for:each bummer

Discussion in 'Java' started by Roedy Green, Aug 3, 2005.

  1. Roedy Green

    Roedy Green Guest

    I just discovered you can't use the new for:each syntax here:

    for ( Enumeration e = zip.entries(); e.hasMoreElements(); )
    {
    ZipEntry entry = (ZipEntry)e.nextElement();

    It only works on Iterators (or more precisely that which implements
    Iterable.)

    I wonder why they left them out?

    --
    Bush crime family lost/embezzled $3 trillion from Pentagon.
    Complicit Bush-friendly media keeps mum. Rumsfeld confesses on video.
    http://www.infowars.com/articles/us/mckinney_grills_rumsfeld.htm

    Canadian Mind Products, Roedy Green.
    See http://mindprod.com/iraq.html photos of Bush's war crimes
    Roedy Green, Aug 3, 2005
    #1
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  2. Roedy Green wrote:
    > I just discovered you can't use the new for:each syntax here:
    >
    > for ( Enumeration e = zip.entries(); e.hasMoreElements(); )
    > {
    > ZipEntry entry = (ZipEntry)e.nextElement();


    You can write that without casts:

    for (
    Enumeration<? extends ZipEntry> en = zip.entries();
    en.hasMoreElements();
    ) {
    ZipEntry entry = en.nextElement();


    > It only works on Iterators (or more precisely that which implements
    > Iterable.)
    >
    > I wonder why they left them out?


    You don't think Enumerators are a bit old for a freshly born language
    feature?

    As ZipFile is a class rather than an interface, they could add entrySet
    or even entryMap to make it work with the enhanced for loop.

    Tom Hawtin
    --
    Unemployed English Java programmer
    http://jroller.com/page/tackline/
    Thomas Hawtin, Aug 3, 2005
    #2
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  3. Roedy Green

    Dale King Guest

    Roedy Green wrote:
    > I just discovered you can't use the new for:each syntax here:
    >
    > for ( Enumeration e = zip.entries(); e.hasMoreElements(); )
    > {
    > ZipEntry entry = (ZipEntry)e.nextElement();
    >
    > It only works on Iterators (or more precisely that which implements
    > Iterable.)
    >
    > I wonder why they left them out?


    I have no problem with Enumerations not being supported in favor of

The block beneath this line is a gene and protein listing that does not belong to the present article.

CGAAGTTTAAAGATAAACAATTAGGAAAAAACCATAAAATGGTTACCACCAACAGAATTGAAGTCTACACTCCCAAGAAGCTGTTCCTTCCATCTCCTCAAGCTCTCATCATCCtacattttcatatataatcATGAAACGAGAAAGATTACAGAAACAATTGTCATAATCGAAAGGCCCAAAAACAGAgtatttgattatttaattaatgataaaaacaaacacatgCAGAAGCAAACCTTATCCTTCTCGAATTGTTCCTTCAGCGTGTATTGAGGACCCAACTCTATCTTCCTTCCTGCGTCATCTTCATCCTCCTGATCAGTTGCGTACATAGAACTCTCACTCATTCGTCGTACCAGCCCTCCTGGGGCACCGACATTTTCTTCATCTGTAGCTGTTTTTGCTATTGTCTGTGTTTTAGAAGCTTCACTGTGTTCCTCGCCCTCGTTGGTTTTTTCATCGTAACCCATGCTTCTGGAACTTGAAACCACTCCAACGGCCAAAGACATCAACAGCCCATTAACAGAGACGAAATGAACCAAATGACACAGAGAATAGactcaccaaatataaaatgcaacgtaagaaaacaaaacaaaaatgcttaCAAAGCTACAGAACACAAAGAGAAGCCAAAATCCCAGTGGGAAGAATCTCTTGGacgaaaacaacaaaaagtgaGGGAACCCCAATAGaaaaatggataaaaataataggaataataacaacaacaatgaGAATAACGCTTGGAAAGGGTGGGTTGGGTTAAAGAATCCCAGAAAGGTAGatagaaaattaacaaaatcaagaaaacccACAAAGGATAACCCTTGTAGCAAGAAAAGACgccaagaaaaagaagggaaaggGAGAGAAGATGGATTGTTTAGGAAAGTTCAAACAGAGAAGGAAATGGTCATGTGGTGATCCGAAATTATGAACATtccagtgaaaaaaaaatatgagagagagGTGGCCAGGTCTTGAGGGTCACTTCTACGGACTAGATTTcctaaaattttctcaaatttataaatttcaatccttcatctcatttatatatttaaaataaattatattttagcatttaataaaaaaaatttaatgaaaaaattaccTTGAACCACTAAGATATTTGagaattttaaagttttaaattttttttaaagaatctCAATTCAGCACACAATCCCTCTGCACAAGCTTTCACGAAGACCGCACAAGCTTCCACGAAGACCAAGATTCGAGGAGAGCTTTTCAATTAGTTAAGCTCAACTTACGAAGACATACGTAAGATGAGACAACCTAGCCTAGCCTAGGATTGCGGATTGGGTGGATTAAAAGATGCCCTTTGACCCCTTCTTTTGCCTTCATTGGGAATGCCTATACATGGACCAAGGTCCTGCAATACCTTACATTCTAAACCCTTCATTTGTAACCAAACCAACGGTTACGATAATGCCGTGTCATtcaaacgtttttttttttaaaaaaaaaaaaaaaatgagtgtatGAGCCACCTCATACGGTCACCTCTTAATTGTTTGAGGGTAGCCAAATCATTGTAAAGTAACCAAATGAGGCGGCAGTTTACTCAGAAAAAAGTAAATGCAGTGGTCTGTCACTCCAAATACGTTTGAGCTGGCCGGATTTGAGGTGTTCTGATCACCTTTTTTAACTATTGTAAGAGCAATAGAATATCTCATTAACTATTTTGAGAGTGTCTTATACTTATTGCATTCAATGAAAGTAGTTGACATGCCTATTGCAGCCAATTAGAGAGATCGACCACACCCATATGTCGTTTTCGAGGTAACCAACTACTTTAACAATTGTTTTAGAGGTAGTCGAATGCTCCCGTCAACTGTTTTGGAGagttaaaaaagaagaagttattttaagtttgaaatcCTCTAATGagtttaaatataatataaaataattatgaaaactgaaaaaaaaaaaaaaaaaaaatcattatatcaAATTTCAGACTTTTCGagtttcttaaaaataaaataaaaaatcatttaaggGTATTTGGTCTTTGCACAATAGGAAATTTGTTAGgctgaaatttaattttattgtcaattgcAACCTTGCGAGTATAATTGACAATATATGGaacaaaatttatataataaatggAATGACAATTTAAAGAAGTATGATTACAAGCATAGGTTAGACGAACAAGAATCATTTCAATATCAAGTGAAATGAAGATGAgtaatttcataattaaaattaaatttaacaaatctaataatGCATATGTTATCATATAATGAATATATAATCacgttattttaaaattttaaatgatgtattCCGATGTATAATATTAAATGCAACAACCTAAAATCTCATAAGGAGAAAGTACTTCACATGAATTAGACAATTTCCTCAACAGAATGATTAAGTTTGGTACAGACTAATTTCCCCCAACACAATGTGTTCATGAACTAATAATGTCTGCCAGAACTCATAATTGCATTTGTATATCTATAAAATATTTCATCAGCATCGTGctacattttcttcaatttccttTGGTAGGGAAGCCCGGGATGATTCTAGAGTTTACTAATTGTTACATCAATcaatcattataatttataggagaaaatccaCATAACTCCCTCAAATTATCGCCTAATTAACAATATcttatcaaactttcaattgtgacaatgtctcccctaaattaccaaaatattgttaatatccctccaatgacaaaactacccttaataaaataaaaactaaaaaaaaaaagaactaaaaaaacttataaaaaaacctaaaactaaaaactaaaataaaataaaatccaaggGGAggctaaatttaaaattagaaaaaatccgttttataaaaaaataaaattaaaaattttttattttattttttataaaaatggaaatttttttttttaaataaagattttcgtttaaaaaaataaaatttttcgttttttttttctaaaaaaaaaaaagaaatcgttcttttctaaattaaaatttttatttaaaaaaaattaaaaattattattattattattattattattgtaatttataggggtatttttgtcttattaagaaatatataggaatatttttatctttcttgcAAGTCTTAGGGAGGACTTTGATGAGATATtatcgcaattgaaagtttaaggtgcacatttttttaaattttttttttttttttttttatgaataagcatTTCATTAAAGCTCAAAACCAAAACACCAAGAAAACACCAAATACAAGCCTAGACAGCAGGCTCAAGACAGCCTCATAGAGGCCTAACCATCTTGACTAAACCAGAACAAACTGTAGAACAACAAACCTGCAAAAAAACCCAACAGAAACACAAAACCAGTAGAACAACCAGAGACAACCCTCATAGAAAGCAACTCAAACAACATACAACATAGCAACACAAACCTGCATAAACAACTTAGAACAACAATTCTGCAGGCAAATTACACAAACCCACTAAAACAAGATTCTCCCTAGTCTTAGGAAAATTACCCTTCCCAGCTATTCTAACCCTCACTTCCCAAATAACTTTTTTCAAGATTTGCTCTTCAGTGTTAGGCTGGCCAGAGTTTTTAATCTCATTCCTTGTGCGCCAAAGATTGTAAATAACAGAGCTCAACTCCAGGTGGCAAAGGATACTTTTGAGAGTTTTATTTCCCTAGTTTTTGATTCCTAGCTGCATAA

iterators, but the reason that iterators are not supported is that they
    are one time use only.

    Consider this code in your scheme:

    Iterator<Object> iter = myCollection.iterator();

    for( int i = 0: i < 10; i++ )
    {
    for( Object o : iter )
    {
    System.println( o );
    }
    }

    Which will NOT print the contents of the collection 10 times, but only
    once. I can see this might potentially confuse a newbie.
    --
    Dale King
    Dale King, Aug 3, 2005
    #3
  4. > for ( Enumeration e = zip.entries(); e.hasMoreElements(); )
    >
    > It only works on Iterators (or more precisely that which implements
    > Iterable.)
    > I wonder why they left them out?


    The idea was that for(each) is a nice shorthand for the usual cases and
    would not support more complicated scenarios. A very generic for(each)
    iteration would have naturally been quite complicated, yet maybe not
    powerful enough to cover all cases.

    I think it sounds quite reasonable...
    Aleksi Kallio, Aug 3, 2005
    #4
  5. Roedy Green

    Roedy Green Guest

    On Wed, 03 Aug 2005 09:16:37 +0300, Aleksi Kallio
    <> wrote or quoted :

    >The idea was that for(each) is a nice shorthand for the usual cases and
    >would not support more complicated scenarios. A very generic for(each)
    >iteration would have naturally been quite complicated, yet maybe not
    >powerful enough to cover all cases.


    just what CAN you do with it?

    --
    Bush crime family lost/embezzled $3 trillion from Pentagon.
    Complicit Bush-friendly media keeps mum. Rumsfeld confesses on video.
    http://www.infowars.com/articles/us/mckinney_grills_rumsfeld.htm

    Canadian Mind Products, Roedy Green.
    See http://mindprod.com/iraq.html photos of Bush's war crimes
    Roedy Green, Aug 3, 2005
    #5
  6. Roedy Green <> writes:

    > just what CAN you do with it?


    Loop over arrays and collections. Which is what you used
    iterator()/elements() for earlier. The "for each" statement will get
    the iterator for you. :)
    Tor Iver Wilhelmsen, Aug 3, 2005
    #6
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